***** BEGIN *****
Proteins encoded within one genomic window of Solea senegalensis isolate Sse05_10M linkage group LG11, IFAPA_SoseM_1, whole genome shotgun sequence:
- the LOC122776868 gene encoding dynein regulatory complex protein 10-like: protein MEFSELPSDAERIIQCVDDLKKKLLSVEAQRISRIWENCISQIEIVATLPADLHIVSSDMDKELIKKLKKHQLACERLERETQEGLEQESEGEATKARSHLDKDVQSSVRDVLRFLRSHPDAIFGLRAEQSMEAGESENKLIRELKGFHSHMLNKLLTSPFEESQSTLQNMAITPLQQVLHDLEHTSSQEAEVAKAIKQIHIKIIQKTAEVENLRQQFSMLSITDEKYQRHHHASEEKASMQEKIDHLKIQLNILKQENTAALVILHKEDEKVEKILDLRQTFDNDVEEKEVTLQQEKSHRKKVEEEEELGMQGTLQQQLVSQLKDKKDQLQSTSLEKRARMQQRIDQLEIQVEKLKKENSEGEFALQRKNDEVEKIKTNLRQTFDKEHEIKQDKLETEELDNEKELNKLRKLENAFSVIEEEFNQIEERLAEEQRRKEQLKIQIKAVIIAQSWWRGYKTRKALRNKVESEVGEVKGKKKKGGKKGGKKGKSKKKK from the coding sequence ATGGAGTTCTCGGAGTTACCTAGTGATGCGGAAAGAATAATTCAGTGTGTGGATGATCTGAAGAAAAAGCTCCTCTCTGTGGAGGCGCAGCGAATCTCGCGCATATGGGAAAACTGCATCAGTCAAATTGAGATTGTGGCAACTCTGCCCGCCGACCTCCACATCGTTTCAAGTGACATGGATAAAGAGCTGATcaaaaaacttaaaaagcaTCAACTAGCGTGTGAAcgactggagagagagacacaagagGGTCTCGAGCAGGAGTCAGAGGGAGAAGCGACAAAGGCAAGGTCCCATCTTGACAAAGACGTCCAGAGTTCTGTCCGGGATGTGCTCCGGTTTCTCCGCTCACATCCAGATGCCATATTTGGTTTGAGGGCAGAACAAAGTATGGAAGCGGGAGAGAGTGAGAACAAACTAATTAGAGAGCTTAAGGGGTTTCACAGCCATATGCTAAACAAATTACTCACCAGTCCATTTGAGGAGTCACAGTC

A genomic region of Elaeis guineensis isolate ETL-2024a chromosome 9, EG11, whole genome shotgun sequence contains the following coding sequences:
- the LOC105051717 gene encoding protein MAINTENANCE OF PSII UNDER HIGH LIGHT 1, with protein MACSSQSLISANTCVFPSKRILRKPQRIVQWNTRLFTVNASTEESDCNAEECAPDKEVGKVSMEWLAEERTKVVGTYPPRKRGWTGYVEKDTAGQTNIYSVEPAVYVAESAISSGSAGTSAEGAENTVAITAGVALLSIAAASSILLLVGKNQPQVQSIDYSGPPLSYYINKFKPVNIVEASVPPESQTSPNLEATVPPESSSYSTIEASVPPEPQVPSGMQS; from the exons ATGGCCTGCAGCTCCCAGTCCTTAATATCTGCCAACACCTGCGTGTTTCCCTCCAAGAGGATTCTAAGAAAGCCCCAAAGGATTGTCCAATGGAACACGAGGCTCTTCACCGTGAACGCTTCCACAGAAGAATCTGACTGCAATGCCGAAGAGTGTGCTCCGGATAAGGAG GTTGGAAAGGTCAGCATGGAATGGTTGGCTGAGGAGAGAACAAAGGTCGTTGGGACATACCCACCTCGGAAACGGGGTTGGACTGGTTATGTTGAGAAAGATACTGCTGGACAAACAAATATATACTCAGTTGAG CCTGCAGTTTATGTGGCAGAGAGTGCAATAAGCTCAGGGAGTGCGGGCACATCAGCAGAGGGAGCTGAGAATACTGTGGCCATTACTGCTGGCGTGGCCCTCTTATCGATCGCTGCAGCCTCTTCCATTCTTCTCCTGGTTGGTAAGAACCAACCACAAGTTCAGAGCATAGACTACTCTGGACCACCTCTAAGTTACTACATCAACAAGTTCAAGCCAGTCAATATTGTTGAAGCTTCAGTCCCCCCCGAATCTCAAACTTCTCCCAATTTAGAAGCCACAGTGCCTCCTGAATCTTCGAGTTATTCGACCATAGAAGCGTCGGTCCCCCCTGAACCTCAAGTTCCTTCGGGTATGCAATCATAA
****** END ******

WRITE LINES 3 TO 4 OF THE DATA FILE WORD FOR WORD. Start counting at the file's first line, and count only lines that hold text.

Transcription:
A genomic region of Elaeis guineensis isolate ETL-2024a chromosome 9, EG11, whole genome shotgun sequence contains the following coding sequences:
- the LOC105051717 gene encoding protein MAINTENANCE OF PSII UNDER HIGH LIGHT 1, with protein MACSSQSLISANTCVFPSKRILRKPQRIVQWNTRLFTVNASTEESDCNAEECAPDKEVGKVSMEWLAEERTKVVGTYPPRKRGWTGYVEKDTAGQTNIYSVEPAVYVAESAISSGSAGTSAEGAENTVAITAGVALLSIAAASSILLLVGKNQPQVQSIDYSGPPLSYYINKFKPVNIVEASVPPESQTSPNLEATVPPESSSYSTIEASVPPEPQVPSGMQS; from the exons ATGGCCTGCAGCTCCCAGTCCTTAATATCTGCCAACACCTGCGTGTTTCCCTCCAAGAGGATTCTAAGAAAGCCCCAAAGGATTGTCCAATGGAACACGAGGCTCTTCACCGTGAACGCTTCCACAGAAGAATCTGACTGCAATGCCGAAGAGTGTGCTCCGGATAAGGAG GTTGGAAAGGTCAGCATGGAATGGTTGGCTGAGGAGAGAACAAAGGTCGTTGGGACATACCCACCTCGGAAACGGGGTTGGACTGGTTATGTTGAGAAAGATACTGCTGGACAAACAAATATATACTCAGTTGAG CCTGCAGTTTATGTGGCAGAGAGTGCAATAAGCTCAGGGAGTGCGGGCACATCAGCAGAGGGAGCTGAGAATACTGTGGCCATTACTGCTGGCGTGGCCCTCTTATCGATCGCTGCAGCCTCTTCCATTCTTCTCCTGGTTGGTAAGAACCAACCACAAGTTCAGAGCATAGACTACTCTGGACCACCTCTAAGTTACTACATCAACAAGTTCAAGCCAGTCAATATTGTTGAAGCTTCAGTCCCCCCCGAATCTCAAACTTCTCCCAATTTAGAAGCCACAGTGCCTCCTGAATCTTCGAGTTATTCGACCATAGAAGCGTCGGTCCCCCCTGAACCTCAAGTTCCTTCGGGTATGCAATCATAA